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Superintendent finds signs of growth in the numbers

Editor’s Note: Faced with increasing criticisms of her leadership as superintendent of the Brookhaven School District, Lisa Karmacharya sat for an interview last week to discuss her record. This is the first of two articles reporting on Karmacharya’s answers to her critics.

Standardized tests have been taken and the academic year’s end is here, but for Lisa Karmacharya, superintendent of Brookhaven schools, the chapter of the 2012-13 school year won’t be completed until scores are released and performance labels revealed.

This will be her second full year on the job as superintendent, and, though she said she’s optimistic about some of the data she’s seen this year, Karmacharya knows several years of mediocre performance labels have contributed to unrest within the school community.

Some district parents and community members have become increasingly vocal with criticisms of Karmacharya. Many of them involve day-to-day management matters, including fiscal and employment decisions, but concerns include the district’s D rating by the state Department of Education.

Karmacharya, who came in the late spring of 2011, doesn’t believe she shies away from acknowledging the state of the district.

In looking at the district’s performance under her tenure, the first-time superintendent underlined that, out of the past four years for which performance labels have been released, the Brookhaven district has only been a C (or Successful) once. The other three years the district has been at the D level (or Academic Watch).

This trend, Karmacharya said, requires evaluation of how things have been done and a willingness to accept shake-ups.

“I’ve asked people to join with me and be willing to push, be willing to ask for excellence and not expect mediocrity and push beyond the status quo and be willing to take some risks and do some things differently,” she said.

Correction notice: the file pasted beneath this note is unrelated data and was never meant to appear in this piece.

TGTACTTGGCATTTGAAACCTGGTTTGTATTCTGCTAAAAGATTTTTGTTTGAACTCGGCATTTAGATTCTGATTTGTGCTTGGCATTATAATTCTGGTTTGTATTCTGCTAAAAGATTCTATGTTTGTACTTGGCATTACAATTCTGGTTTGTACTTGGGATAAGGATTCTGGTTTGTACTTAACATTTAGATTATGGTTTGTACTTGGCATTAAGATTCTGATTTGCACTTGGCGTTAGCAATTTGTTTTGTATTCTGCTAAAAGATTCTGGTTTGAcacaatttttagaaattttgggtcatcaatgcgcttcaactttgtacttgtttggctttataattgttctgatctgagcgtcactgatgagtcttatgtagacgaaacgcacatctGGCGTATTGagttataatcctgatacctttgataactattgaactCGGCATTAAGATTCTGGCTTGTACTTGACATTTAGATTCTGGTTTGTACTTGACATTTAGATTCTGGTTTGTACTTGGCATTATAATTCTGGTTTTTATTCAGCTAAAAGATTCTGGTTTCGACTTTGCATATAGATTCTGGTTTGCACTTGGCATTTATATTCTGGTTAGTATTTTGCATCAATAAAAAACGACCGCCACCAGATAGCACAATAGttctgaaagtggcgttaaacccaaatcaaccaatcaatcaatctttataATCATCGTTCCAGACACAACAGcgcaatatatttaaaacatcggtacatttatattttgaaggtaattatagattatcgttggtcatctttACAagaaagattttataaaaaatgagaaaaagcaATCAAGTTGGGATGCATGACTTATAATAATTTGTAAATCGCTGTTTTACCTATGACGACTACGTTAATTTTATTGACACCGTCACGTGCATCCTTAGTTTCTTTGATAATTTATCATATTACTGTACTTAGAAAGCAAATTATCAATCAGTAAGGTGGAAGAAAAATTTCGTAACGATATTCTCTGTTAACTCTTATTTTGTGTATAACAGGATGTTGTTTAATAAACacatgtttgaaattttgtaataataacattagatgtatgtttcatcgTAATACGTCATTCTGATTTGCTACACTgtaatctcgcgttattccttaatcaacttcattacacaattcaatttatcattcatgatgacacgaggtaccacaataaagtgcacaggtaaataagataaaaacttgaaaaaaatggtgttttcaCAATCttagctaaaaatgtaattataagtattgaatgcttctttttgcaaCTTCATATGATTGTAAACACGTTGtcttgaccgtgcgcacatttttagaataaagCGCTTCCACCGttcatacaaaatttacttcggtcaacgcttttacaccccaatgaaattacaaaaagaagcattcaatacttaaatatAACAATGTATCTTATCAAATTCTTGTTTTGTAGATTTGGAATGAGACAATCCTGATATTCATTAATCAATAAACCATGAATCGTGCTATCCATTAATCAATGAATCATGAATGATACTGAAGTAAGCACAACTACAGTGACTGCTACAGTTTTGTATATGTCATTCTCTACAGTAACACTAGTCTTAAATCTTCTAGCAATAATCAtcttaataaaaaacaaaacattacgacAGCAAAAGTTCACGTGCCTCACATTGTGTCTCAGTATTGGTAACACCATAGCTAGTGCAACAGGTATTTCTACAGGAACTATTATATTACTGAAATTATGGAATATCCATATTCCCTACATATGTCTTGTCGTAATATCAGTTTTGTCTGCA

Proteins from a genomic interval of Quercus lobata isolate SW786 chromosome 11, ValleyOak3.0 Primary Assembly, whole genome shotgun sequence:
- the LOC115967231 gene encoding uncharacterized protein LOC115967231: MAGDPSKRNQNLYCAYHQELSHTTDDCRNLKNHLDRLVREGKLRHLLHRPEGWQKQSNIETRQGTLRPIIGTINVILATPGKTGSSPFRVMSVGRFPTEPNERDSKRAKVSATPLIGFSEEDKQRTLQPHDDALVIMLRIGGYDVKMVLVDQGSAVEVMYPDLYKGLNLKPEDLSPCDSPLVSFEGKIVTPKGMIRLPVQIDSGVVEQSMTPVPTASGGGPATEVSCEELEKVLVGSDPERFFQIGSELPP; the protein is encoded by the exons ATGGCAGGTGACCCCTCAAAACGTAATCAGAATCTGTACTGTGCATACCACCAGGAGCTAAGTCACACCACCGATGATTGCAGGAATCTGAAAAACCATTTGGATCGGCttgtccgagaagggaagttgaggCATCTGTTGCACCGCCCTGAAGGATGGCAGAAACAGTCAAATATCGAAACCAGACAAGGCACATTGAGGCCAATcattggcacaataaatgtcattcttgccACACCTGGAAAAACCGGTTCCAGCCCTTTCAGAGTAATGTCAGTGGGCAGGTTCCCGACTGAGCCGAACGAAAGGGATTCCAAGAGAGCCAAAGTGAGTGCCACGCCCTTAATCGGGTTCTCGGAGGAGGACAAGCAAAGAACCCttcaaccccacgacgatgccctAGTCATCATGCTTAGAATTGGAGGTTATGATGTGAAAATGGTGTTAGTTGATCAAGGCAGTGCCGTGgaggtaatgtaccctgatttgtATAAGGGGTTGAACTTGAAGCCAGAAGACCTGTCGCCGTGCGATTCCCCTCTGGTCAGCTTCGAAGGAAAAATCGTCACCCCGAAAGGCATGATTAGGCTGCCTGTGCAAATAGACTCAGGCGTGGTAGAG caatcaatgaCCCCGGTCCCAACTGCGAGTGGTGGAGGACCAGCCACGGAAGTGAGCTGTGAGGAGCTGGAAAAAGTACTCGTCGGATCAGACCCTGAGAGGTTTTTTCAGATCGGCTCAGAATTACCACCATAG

Karmacharya called herself eager to partner with the community to face and change the district’s performance.

“Unless we are willing to fight together and grow together, we can’t make it and the district will continue to slide,” she said.

She also believes it’s important for parents and community members to understand how the labels are derived. She said the labels by themselves can be misleading without understanding the story of the data underneath the labels.

For example, in the 2011-12 school year, the McComb district was rated as a C district, Brookhaven as a D. However, Brookhaven schools had a higher Quality Distribution Index, one of the factors that controls how a label is awarded.

The QDI score represents how well students are scoring on standardized state tests; better student test scores mean a higher QDI number. Possible QDI scores range from 0 to 300.

In 2011-12, the C-rated McComb district had a QDI score of 139 while D-rated Brookhaven had a higher QDI score of 156.

The disparity in ranking comes because state rankings aren’t based on QDI alone. “Growth” is also significant.

Based on their performance on state tests, students are designated as minimal, basic, proficient, or advanced.

At least some students are expected to leave a given grade scoring at a higher level of academic performance than when they entered that grade.